John Kilgallen, «‘With many other words’ (Acts 2,40): Theological Assumptions in Peter’s Pentecost Speech», Vol. 83 (2002) 71-87
The complete effectiveness of Peter’s Pentecost speech implies that the Lucan audience, if not that of Peter, knows at least three assumptions that are needed to make the speech as logically convincing as possible. These three assumptions are: (1) that Jesus is physically Son of David; (2) that the kyrios of Ps 110,1 is the Messiah; (3) that only the titles ‘Son’ and ‘Father’ should be used when describing that it is Jesus who poured out the Spirit. As for Peter’s audience, the fact that Peter supported his speech with ‘many other words (arguments)’ might argue that his audience were introduced to these three assumptions. As for Luke’s audience, Luke 1,35 and its context play a major role in justifying the logic of this Pentecost speech.
the Infancy Narratives, already read by Theophilus, that Jesus is Son of David and Messiah. Luke could assume this knowledge about Jesus as regards his readers, and so need not repeat the argument in its favor once again. But this literary dependency of the opening speech of Acts upon the opening chapters of the Gospel, while it offers Theophilus vital information about the identity of Jesus, is of no value to Peter’s Pentecost argument, for the argument is addressed, not to people who know the Infancy Narratives, but to people who know only the public life of Jesus.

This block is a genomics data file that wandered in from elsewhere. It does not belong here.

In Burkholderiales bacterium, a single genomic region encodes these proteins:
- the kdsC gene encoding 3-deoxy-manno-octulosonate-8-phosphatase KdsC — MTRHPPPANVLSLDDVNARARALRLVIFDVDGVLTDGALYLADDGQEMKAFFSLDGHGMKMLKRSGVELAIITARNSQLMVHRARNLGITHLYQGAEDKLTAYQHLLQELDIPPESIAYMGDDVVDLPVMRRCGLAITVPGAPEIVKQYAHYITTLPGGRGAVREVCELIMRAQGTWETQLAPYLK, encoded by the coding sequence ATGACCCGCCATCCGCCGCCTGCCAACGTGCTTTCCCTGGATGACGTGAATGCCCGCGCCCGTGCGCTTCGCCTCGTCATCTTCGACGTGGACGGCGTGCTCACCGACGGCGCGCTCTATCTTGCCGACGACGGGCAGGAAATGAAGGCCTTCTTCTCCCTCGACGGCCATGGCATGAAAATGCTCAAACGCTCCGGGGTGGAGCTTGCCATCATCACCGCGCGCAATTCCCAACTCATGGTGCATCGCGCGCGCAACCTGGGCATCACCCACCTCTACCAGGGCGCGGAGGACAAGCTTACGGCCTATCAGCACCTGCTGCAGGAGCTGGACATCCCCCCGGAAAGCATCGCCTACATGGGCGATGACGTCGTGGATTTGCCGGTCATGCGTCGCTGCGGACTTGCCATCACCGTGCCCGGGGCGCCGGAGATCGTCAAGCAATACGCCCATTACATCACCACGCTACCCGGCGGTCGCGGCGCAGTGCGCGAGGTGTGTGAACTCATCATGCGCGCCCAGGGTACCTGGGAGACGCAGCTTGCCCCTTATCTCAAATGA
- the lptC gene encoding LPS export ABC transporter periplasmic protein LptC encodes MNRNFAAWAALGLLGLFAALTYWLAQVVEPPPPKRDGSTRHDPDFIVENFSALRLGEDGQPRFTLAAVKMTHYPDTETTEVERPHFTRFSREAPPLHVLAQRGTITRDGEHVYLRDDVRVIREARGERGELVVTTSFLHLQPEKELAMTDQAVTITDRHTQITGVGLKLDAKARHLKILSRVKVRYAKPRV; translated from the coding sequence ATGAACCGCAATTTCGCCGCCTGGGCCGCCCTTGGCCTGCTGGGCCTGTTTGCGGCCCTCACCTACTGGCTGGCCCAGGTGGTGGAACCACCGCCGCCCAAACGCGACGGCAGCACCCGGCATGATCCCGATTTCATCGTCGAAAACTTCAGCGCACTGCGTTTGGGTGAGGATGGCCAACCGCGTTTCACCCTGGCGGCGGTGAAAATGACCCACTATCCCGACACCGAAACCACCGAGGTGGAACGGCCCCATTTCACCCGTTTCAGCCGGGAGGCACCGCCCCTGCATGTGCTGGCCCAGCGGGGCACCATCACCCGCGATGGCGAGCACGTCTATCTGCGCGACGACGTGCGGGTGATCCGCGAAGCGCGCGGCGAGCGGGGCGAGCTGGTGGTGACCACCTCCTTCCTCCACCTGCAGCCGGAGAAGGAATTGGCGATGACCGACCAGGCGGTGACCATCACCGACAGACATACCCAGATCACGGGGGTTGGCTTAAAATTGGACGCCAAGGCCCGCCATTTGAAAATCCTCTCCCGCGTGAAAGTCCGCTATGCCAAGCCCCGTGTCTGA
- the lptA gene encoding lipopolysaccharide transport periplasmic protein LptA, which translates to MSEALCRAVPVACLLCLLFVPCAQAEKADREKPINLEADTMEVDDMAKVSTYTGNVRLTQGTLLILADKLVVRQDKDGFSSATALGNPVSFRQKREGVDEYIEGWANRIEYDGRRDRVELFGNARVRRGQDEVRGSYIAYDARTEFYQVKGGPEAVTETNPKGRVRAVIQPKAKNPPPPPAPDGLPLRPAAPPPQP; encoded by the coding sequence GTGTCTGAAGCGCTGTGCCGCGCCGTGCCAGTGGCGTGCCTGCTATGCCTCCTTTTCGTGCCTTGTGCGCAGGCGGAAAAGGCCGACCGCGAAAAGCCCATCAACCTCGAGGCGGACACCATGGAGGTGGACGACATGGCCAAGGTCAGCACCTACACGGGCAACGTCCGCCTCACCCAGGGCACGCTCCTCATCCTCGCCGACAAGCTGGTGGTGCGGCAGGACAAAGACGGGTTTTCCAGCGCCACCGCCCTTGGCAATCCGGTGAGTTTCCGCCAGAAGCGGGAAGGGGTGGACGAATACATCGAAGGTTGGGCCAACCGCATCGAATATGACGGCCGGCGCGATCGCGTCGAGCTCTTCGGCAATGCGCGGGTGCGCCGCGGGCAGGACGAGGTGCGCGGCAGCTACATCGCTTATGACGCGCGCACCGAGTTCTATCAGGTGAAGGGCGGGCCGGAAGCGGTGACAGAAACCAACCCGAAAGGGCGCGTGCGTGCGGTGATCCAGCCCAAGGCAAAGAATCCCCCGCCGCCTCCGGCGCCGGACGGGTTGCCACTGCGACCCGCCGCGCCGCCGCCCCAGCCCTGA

Peter’s Pentecost speech, however re-worked by Luke, would suggest that the audience knows only about the public life of Jesus. Acts 10,38-39 also suggests this. The Pentecost speech lays great weight upon Jesus’ powerful acts, his ‘signs and wonders and miracles’ (Acts 2, 22). No speech in Acts, however re-edited by Luke, shows awareness of the Davidic font Luke reveals in the beginning of his Gospel. This factor speaks both for the fidelity of Luke to early presentations of the person of Jesus, as well as for the great strides he made with his Infancy Narratives, but still leaves us with a lacuna in the argument that Jesus is Messiah because he is Son of David.
Indeed, one looks in vain in the public life of Jesus for an argument that Jesus is Son of David20. One might point to the one occasion on which Jesus is addressed as Son of David by a blind man (Luke 18,38.39), but this hardly explains how it is that Jesus can be called Son of David; certainly, it offers no argument that he comes from David. The only sure conclusion to draw in this matter is that Luke, in presenting the speech of Peter, must presume that his readers will know (and therefore not need to be shown) that Jesus of Nazareth is Jesus Son of David. The daring conclusion to be drawn is that, somehow in his ‘other words’ (Acts 2,40), Peter succeeds in showing that Jesus of Nazareth is born from David; but with what information would he have argued to the conclusion?
There is a lacuna, then, in Peter’s argumentation. To know that Jesus is Son of David will cap an already powerful argument that Jesus is Messiah of Israel; but, is Jesus of Nazareth the Son of David? He certainly is, if one knows Luke’s infancy narratives, but without them...